Chris Horvat - Polar Oceanographer
A secondary part of the USCG Healy’s mission was enacted just a few days ago, when we diverted our scientific activities in the northern Chukchi Sea to go rescue a trapped sailboat. This sailboat, the Altan Girl,had managed to make it about 50 statute miles north of Barrow, AK before it became stuck.
Us on the science side (and the bored side) didn't take long to find the blog maintained by the captain (and only passenger), is a Turkish-Canadian citizen attempting to sail the Northwest Passage in a self-built aluminum sailboat. While it contained no clues about his whereabouts , rumors flew, largely surrounding the nature of his existence, intelligence, and Soviet spy leanings. Most turned out to be false. Regardless, the sailboat had drifted over 12 miles into the pack ice. On the 7th day, still unable to move, Healy diverted our mission for the 250 mile, 20 hour trek through the pack ice to Barrow.
The most interesting part of the entire experience (for us, in our warm and comfortable ship, “prevented” from working due to the urgency of the mission) was the speed. According to the pamphlets scattered throughout the ship, Healy is designed to “break 4.5 feet of ice at 3 knots, continuously”. Divide the 250 miles by the roughly 20 hours it took to get to him, and you’ll see why running through 5-6 feet of pack ice at 11 knots was so fun.
An icebreaker going through ice sounds a little like an airplane going through extreme turbulence, and the feeling on board is the same (though no ups and downs, of course). The mess hall on Healy is at the bow and the outboard side, so you can hear and feel the massive chunks of ice being crushed and hurtling past your head just only a few feet away. Pushing it like this caused the cycloconverters, which transmit power to the engines, to break down about once every two hours, necessitating a full stop, 20-30 minutes of repair, and then a rapid acceleration back up to our cruising speed.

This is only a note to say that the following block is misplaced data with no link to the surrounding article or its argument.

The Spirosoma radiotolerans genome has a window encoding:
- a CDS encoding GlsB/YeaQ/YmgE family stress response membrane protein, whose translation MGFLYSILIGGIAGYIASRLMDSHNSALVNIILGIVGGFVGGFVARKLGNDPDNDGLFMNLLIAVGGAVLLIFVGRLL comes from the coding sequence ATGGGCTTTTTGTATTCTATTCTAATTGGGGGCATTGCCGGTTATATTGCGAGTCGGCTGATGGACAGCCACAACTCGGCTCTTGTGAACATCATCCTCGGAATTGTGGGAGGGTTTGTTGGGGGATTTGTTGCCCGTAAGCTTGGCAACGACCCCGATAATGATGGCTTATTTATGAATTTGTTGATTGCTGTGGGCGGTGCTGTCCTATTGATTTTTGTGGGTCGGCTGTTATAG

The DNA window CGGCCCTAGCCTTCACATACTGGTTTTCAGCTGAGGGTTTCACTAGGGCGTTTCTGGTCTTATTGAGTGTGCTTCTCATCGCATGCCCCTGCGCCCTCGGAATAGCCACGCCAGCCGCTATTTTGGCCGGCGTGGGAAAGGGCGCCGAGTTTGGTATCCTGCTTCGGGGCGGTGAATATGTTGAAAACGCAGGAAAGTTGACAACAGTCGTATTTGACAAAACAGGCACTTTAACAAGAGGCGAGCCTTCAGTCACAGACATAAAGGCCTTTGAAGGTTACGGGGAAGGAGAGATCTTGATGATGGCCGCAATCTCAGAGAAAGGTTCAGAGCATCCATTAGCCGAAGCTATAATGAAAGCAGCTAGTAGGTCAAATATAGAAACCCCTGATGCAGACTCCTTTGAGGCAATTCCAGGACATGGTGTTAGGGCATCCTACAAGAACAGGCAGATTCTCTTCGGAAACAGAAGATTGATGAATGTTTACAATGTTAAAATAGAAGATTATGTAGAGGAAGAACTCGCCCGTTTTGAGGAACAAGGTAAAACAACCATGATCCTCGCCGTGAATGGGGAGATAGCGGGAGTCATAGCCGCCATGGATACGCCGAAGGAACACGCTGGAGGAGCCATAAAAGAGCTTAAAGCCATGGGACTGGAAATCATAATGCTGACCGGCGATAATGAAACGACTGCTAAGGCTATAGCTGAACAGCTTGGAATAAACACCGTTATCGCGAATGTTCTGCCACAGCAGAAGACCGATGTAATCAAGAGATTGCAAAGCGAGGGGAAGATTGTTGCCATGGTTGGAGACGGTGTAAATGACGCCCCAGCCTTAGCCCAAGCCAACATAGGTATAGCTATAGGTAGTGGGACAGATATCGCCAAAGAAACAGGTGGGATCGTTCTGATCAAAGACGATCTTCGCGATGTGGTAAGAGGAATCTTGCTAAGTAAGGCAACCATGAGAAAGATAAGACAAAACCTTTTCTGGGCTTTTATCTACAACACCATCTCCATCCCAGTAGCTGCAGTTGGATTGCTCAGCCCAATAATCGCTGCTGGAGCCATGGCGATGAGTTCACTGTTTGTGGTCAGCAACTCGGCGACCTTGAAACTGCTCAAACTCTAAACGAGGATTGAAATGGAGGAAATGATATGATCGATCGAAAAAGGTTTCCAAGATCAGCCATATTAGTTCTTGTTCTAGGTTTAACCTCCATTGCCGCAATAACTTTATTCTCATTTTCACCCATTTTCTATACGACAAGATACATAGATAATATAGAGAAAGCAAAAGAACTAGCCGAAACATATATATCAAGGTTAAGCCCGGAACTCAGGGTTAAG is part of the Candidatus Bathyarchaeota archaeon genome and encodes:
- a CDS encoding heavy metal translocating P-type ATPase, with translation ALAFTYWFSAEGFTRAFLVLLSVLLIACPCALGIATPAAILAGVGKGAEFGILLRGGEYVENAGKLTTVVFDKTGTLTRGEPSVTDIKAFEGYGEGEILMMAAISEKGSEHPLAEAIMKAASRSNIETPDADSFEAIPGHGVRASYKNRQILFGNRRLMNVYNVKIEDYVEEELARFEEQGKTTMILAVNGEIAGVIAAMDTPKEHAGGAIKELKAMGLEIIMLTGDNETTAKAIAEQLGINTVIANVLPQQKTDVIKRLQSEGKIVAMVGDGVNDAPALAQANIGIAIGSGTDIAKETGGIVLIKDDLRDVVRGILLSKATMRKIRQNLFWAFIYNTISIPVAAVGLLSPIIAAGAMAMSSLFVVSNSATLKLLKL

6 hours later, we reached the open water, the Coast Guard boarded and examined the ship, and the Altan Girl was set free to Barrow, complete with an official Healy hat and a bag of apples.
The cost of this excursion (fuel, salary, maintenance costs) are borne by the person who is paying for the ship time, so Science was a bit unhappy for the material cost and lack of science getting done. The captain of the Altan girl, though, couldn’t have been more pleased.
The most prominent feature on the measurement platform is usually not the CTD itself but an array of Niskin bottles, called a rosette. These bottles are open to the water and flood as they descend to the ocean floor, but they seal themselves when remotely triggered to at specified depths. When they return to the surface, the water locked inside is sampled for all sorts of things; nutrients, phytoplankton content, trace minerals, and so on, by the scientist on board. Also attached to the CTD are sensors which gauge transmissivity, dissolved oxygen, and fluorescence.
My job on the Healy is to be the faithful recorder of the CTD’s journey to the bottom, directing it to the ocean floor, and bringing it back up (with the help of the Coasties and others doing the hard stuff like manning the winch) while tripping bottles to sample water at depth. At the surface, I sample water from the Niskin bottles, process the data obtained during the cast, and reset the measurement platform for the next cast. On a good day, we can do a CTD cast once every 45 minutes, but in ice (like we are in now), it can take over 2 hours.